Having one friend is great, but do you know what would be better? Having another friend, and then another, and then another, and now you have your own gang of like-minded people. Friend groups are amazing spaces where you can feel safe and welcomed – a place where you can bond and share hobbies, along with some juicy gossip here and there.
However, with time and maturity, you begin to reflect on the past which you and your friends shared, and perhaps there comes a time when you consider leaving. This could be because they have changed into something you don’t recognise or that you’ve grown up and out of something you were so used to before. The real question is, should you? And if you want to, how do you do it?
Well, there are many factors that you should consider before making the final call, but some of the things you shouldn’t let slide are jokes and comments that are duplicitous in their meaning. However, friend groups aren’t always that clear-cut, because, more often than not, you are more likely to break away from the group because of small but multiple and repetitive mistakes than a big problem. It’s like a stream cutting through plains; the cut or channel it creates is small and insignificant at first, but over time, the wound would be as massive as the Grand Canyon.
In the heat of the moment, it’s easy to blame others for the problem, but you should also reflect on yourself and the actions you’ve taken leading up to that point, as the problems aren’t as clear cut as you may think. At times, when a member or you do something that’s a tad bit sketchy, friendships have a chance to devolve into tolerance; if this continues, it might transform into avoidance all together. If you find yourself avoiding a friend group, cancelling plans, or frequently making excuses for why you can’t join them, it might be time to peace out, as you’re simply prolonging the inevitable or the pain the group is causing you.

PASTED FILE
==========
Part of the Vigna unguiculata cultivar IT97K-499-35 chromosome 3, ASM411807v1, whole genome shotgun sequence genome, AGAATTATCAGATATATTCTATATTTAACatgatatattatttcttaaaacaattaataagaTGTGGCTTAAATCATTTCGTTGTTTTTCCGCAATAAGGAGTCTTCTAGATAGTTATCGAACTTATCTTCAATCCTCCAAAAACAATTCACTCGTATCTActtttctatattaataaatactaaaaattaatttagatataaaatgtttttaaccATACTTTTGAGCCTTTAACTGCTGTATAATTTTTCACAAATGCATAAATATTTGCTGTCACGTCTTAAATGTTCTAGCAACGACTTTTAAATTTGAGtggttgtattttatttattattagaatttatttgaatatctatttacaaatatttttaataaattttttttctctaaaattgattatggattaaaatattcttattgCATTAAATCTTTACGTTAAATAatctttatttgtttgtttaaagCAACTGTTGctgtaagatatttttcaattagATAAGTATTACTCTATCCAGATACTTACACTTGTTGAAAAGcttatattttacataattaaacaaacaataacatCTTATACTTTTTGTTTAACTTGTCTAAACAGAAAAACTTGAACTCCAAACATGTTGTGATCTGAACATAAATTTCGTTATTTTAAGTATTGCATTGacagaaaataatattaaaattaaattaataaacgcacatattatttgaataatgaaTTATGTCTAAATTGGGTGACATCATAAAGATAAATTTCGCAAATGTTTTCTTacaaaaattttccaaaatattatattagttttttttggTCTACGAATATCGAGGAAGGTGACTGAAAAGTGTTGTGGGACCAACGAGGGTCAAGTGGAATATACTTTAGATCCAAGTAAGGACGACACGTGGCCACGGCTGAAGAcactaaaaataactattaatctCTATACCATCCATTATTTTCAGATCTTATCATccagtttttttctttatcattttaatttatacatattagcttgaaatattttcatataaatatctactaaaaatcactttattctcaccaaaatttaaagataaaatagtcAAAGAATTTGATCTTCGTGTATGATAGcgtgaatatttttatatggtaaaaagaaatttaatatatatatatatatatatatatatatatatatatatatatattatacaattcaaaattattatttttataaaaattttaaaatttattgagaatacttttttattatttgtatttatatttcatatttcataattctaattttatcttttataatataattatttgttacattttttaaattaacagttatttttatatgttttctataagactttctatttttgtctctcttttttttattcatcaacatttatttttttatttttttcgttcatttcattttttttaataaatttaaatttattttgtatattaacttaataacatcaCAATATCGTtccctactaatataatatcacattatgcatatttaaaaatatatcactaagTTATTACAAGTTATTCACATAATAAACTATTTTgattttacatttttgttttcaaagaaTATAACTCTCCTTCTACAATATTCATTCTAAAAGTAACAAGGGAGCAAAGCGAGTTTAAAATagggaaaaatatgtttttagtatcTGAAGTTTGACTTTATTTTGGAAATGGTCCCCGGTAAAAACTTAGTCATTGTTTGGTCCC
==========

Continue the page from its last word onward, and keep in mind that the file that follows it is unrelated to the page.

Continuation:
However, if you deem the relationship salvageable, sit down and chat with them about it. A key piece of advice is that if you’re going to enter a conversation expecting a fight, you’re going to get into a fight. So, tread lightly; don’t escalate the situation, but don’t be afraid to defend yourself when needed. It will be a daunting task, and the fear that it incites might be behind why you might be putting it off. But if you are sure it’s high time, then it’s best to start talking and working towards leaving that circle. If you still want to be friends, which is tricky but not impossible, that’s also an option.
Play your cards right, and you can leave a group without cutting ties. Have a heart-to-heart talk; be honest but tactful; be respectful but firm. Don’t lead them into pitfall traps that would antagonise them, as you’ll be there. Talk to someone on a human level. However, if the anxiety and panic of “the talk” are too much, there are other alternatives.
So how do you do it? How do you leave the group without causing major drama? The first and most common would be to let the friendship naturally die off. Life has a way of throwing curveballs your way, causing you to shift your focus from one thing to another. It’s akin to ghosting, to be frank, and no one really deserves to be left hanging. Though it is terrible to stay, if they really care for your presence in the group and in their lives, they’d make an active effort to make you feel welcome. If not, then it’s okay to let go.
On the topic of shifting focus, give some attention to other groups. Perhaps you have not gotten close to or opened up to anyone new since you graduated from college because you have been friends with the same people since then. Do it anyway. You can get rid of friendships that are unhealthy for you by fostering new ones. Though the readjustment to this new crowd may take some time, it’s a must if you want to unlearn all the bad habits and attitudes that you’ve gained from your previous group.
However, one thing you should never EVER do is just leave abruptly, like suddenly leaving a WhatsApp group or a Discord server. If you have a tendency to self-loathe and you think your friends won’t notice that you’ve left, you are so wrong, because they will notice — they always do. And this act is going to hurt them way more than you think. Think of the Grand Canyon analogy from earlier: instead of a river running its course and widening a divide, you decide to toss a dinosaur-ending meteor at it. That wound you just made will be the most painful thing to inflict on your friends, and 9.5 times out of 10, doing it isn’t worth it.
To sum it all up, just be human. Pay attention to their needs and wants without forgetting about yours. If you can still salvage a relationship, go ahead, but learn when enough is enough and when to step away from it all. If conflict is inevitable, don’t be the reason why the fight broke out because they will paint a bad picture of you that will stick forever. But most importantly, know that there are always a lot of kind people out there who may be more worthy of your attention; don’t settle for less. If you feel some regret, that’s okay, but remember to be sorry — be better.